FIG. 13 is a side elevational view of the third embodiment showing how it is put on; and

FIG. 14 is a longitudinal sectional view of the third embodiment in its folded configuration.

Similar reference numerals refer to similar parts throughout the several views of the drawings.

BEST MODES FOR CARRYING OUT THE INVENTION

Referring now to FIGS. 1-3 it will there be seen that a first illustrative embodiment of the invention is denoted by the reference numeral 10 as a whole.

Toothbrush 10 has a generally tubular or sleeve-like structure as shown, although it has a closed end and is therefore not truly tubular in configuration.

More particularly, toothbrush 10 has an open or proximal end 12 of predetermined diameter, a closed or distal end 14 that conforms to the contour of a human finger, and a cylindrical medial part 16 therebetween.

Bundles of short, flexible bristle members, collectively denoted 18, are mounted in upstanding relation to the forward end, sides, and bottom of the brush 10 as shown. Alternatively, other non-bristle brushing means could be employed.

An aperture means 20 is formed near distal end 14; more specifically, as shown in FIG. 2, the aperture means 20 includes a circumferentially extending peripheral border 22 that is normal to the longitudinal axis of symmetry of brush 10, a pair of transversely spaced, longitudinally extending, parallel peripheral borders 24, 26 and an arcuate border 28. Thus, the aperture means has substantially the width and extent of a fingernail; when the brush is worn properly, the entire fingernail 21 of the selected finger is visible through said aperture means. Thus, the aperture 20 forms a template or guide means that insures that the user of the brush 10 will wear it properly. A simple instruction such as "align opening with fingernail" will advise the consumer of this important feature.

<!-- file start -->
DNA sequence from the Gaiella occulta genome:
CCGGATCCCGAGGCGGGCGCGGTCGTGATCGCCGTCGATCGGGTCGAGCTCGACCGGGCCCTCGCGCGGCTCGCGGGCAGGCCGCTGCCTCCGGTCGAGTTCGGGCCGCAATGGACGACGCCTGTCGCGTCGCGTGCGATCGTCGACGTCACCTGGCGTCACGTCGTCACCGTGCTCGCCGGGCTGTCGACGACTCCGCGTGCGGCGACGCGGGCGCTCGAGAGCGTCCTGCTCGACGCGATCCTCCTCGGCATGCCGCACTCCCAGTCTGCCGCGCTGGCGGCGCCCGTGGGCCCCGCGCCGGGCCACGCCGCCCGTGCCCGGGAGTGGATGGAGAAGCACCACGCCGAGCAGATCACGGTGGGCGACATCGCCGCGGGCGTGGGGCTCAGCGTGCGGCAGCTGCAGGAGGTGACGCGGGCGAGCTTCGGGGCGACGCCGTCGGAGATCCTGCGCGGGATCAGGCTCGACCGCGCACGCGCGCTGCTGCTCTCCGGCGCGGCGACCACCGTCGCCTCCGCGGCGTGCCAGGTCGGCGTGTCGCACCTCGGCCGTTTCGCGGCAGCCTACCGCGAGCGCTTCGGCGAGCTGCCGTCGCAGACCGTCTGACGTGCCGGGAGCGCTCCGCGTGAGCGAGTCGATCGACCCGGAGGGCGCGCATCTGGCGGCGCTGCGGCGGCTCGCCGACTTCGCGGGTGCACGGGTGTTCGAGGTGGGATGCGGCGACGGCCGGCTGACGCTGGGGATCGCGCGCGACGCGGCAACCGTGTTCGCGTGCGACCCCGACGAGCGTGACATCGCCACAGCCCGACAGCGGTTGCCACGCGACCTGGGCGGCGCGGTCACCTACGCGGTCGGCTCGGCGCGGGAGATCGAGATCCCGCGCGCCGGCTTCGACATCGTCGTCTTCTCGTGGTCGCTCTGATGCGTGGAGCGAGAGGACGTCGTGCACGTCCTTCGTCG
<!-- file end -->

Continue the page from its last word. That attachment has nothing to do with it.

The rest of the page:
Opening 20 also saves materials and, perhaps more importantly, provides increased expandability to the structure.

FIG. 3 shows a bag member 23 having releasable sealing means 25; a plurality of flexible paper cups 27 and finger brushes 10 may be carried by the consumer in bag 23 so that the teeth can be brushed and the mouth can be rinsed a plurality of times during an extended trip, e.g.

A second embodiment of the invention is shown in FIGS. 4-12. In this embodiment, the toothbrush is provided in the form of an elongate thin flexible but not resilient bag 30, formed of elastomeric materials, having a longitudinal extent substantially equal to the longitudinal extent of a human finger as perhaps best shown in FIG. 10. As in the first embodiment, a plurality of truncate bristle members 18 are fixedly secured in upstanding relation to the distal end 32 of the device 30. Due to the non-resilient structure of bag number 30, the toothbrush remains in its seat, stored configuration when not in use.